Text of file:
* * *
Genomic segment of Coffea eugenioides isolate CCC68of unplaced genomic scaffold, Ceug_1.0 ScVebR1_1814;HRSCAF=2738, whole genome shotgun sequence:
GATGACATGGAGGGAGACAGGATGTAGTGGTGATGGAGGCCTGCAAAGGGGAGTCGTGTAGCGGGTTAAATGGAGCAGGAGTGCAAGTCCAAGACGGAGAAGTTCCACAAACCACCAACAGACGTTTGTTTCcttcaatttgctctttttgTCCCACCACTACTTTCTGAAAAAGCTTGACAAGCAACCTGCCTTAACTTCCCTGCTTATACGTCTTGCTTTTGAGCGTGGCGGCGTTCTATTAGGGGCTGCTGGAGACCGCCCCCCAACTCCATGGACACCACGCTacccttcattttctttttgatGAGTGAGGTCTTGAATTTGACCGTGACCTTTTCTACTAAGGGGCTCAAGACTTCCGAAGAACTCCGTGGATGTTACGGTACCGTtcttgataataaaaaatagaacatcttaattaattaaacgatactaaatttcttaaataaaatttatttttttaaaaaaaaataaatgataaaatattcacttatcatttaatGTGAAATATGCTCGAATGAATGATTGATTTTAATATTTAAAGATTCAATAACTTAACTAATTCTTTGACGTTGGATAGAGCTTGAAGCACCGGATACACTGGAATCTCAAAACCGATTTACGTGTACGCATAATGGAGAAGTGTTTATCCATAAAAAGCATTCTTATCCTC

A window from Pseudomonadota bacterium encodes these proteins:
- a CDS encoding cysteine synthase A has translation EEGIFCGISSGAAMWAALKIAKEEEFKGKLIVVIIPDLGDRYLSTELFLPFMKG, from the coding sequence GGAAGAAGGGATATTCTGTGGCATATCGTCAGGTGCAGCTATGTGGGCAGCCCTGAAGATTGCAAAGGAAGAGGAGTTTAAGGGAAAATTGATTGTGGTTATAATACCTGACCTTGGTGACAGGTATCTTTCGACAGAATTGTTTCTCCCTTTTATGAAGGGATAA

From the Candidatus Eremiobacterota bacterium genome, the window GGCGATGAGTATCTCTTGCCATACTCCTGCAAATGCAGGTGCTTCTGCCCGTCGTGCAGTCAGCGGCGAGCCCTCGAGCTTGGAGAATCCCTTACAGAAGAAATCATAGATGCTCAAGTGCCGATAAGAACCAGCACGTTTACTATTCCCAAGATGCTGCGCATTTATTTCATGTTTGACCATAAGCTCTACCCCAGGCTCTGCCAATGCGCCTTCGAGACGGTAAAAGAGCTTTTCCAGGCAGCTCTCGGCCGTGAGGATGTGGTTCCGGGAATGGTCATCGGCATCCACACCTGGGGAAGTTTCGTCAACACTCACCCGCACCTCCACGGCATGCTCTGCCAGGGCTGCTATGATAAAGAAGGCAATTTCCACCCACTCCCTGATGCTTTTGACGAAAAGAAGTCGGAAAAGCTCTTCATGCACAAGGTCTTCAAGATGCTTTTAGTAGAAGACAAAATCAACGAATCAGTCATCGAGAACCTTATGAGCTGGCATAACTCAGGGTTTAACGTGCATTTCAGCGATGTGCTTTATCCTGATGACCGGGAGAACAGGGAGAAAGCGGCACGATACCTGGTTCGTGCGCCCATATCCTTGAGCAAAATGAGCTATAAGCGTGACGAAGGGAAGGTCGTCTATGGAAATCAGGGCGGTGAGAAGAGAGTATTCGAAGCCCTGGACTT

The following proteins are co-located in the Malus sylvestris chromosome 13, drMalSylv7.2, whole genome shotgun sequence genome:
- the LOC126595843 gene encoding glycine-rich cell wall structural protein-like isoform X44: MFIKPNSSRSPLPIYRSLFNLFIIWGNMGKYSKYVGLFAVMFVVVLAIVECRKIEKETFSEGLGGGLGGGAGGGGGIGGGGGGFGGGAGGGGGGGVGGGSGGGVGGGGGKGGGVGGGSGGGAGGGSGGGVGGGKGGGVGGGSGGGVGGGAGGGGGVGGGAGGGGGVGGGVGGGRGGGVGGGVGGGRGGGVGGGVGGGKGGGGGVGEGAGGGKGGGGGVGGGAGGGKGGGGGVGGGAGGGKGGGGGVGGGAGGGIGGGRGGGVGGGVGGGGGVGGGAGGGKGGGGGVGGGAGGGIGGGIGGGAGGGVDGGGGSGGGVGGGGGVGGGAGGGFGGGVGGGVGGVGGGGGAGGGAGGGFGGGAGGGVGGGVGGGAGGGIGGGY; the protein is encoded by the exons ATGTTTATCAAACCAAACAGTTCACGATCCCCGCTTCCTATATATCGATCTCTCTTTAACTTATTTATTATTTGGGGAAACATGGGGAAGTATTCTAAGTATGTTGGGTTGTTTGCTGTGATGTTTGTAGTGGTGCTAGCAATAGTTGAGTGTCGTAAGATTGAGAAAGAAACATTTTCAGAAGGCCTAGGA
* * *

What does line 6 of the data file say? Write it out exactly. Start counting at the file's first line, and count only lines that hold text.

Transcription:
The following proteins are co-located in the Malus sylvestris chromosome 13, drMalSylv7.2, whole genome shotgun sequence genome: